But they’re cute

Yeah, back in a rut – or I never left, whatever you like. But these finds from last night couldn’t be passed up.

I semi-routinely check out the property, day and night, to see what can be found, mark progress, and so on. I’d like to think that I’m getting even better at spotting extremely subtle things, but there’s no real way to determine this, no ‘master list’ of what there is to be spotted. I just know what I do find, which might only be 2% of what could be seen if I didn’t suck. Man, empiricism isn’t good for the ego…

tail of Carolina anole Anolis carolinensis hanging down from dried flowers of oak-leaf hydrangea Hydrangea quercifolia
The oak-leaf hydrangea (Hydrangea quercifolia) in The Jungle has been a good place to spot things this year, though not every time I’ve checked (see above.) The flowers from this past spring are still there, dried and brown now, and may hang on through the winter, providing a nice accent to the overall appearance as well as hiding places for various small critters – that tail hanging down is the clue, though it’s only 3cm long. And there’s more to see, if you look very closely, but I’ll make it easier in a moment. Don’t keep scrolling if you want to challenge yourself first.



sleeping juvenile Carolina anole Anolis carolinensis within dried flowers of oak-leaf hydrangea Hydrangea quercifolia
Yep, our old friend the Carolina anole (Anolis carolinensis) is once again sleeping within those flowers. So you know, the individual petals might be fractionally larger than your thumbnail – this is one of the juveniles, almost certainly this year’s brood. They appear to grow much slower than the frogs do, and a few days back I believe I spotted one of last year’s brood, only half of adult size. There’s no way to tell for sure, and all I can go on to differentiate them is their locale, which may change at any time when they decide to move on. I suppose I could sneak up some night and attempt to give them a tiny tattoo…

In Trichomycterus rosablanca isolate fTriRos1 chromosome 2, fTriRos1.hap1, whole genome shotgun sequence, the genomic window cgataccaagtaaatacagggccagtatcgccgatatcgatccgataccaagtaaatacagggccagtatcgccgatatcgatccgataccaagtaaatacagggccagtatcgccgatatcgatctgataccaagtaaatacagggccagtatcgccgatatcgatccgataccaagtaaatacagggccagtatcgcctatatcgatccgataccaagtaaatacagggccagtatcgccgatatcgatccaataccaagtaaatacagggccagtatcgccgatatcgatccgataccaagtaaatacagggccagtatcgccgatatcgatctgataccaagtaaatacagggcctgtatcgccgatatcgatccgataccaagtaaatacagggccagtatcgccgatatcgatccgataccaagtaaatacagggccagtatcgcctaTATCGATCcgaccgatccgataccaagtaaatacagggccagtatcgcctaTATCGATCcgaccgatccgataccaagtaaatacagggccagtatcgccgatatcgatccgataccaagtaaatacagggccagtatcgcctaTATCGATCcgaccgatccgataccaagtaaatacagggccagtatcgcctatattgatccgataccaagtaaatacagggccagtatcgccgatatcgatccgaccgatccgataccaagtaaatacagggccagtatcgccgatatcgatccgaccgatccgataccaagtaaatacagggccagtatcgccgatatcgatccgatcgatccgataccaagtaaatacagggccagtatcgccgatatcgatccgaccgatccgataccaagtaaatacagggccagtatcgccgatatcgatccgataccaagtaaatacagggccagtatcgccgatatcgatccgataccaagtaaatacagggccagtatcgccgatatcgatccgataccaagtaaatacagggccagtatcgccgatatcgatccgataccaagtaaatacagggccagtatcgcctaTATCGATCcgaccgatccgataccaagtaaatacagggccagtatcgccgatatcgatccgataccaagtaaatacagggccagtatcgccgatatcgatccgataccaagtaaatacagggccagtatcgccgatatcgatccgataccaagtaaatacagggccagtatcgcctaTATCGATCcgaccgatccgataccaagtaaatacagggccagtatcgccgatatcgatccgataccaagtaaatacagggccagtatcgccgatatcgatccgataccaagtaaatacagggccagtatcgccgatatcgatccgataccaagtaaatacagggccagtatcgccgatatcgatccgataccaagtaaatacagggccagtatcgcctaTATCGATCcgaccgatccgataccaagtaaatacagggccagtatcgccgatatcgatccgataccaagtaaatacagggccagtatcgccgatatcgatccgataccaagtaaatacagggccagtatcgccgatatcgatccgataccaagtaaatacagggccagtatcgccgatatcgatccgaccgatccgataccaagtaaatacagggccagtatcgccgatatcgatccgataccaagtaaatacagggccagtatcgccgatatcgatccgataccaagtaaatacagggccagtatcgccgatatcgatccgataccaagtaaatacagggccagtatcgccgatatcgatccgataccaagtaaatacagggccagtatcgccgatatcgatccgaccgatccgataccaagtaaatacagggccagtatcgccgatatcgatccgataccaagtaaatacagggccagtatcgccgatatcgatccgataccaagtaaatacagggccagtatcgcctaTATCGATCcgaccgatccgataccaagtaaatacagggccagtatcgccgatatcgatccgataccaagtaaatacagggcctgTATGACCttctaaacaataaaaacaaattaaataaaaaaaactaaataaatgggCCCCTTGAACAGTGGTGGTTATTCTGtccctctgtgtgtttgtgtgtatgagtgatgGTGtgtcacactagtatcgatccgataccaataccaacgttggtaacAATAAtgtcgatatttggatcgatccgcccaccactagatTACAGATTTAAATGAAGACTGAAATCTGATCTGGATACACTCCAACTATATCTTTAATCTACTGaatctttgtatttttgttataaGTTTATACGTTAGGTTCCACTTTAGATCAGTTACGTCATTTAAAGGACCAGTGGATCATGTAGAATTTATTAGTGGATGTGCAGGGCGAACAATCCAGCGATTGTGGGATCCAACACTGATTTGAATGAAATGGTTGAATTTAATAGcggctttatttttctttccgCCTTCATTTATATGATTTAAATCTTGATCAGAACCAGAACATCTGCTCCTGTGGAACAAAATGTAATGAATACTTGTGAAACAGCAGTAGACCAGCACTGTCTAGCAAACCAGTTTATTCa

By the way, you can tell this is a juvenile by the awkward sleeping position – adults of every species know if they try to sleep like this they’ll be worthless the next day.

About two meters away on the rose of Sharon (Hibiscus syriacus,) was another find.

juvenile Carolina anole Anolis carolinensis hanging awkwardly from rose of Sharon Hibiscus syriacus
This one probably heard my attempt to get closer up the overgrown slope of The Jungle, through the ivy and blackberry iris and various unwanted vines, thus the open eye. It didn’t budge from position, though – and it is this position, shot perfectly upright and level, so the anole really is hanging head down like that. I’m not at all sure how it’s remaining that way, since neither the hind legs nor the tail seem to be latched onto anything, so perhaps it just licked its own belly and stuck itself to the leaf? Maybe this is a very localized example of those gravity anomalies? Maybe… nah, let’s not be indelicate.

The other day when I didn’t have the camera in hand (the horror!) I viewed some behavior that I’m dying to get on video, and it was almost certainly displayed by one of these two, given that it was on the top of the same hydrangea roughly midway between these two photos. I’ve already done a few short video clips, nothing fascinating, but I intend to catch more behavior before the season ends and these spuds go into hibernation. The problem is, there’s no way to get a decent view without them being acutely aware of my presence, which likely affects their behavior – it could be a while. Still, it’s been a good year for video efforts, so we’ll see.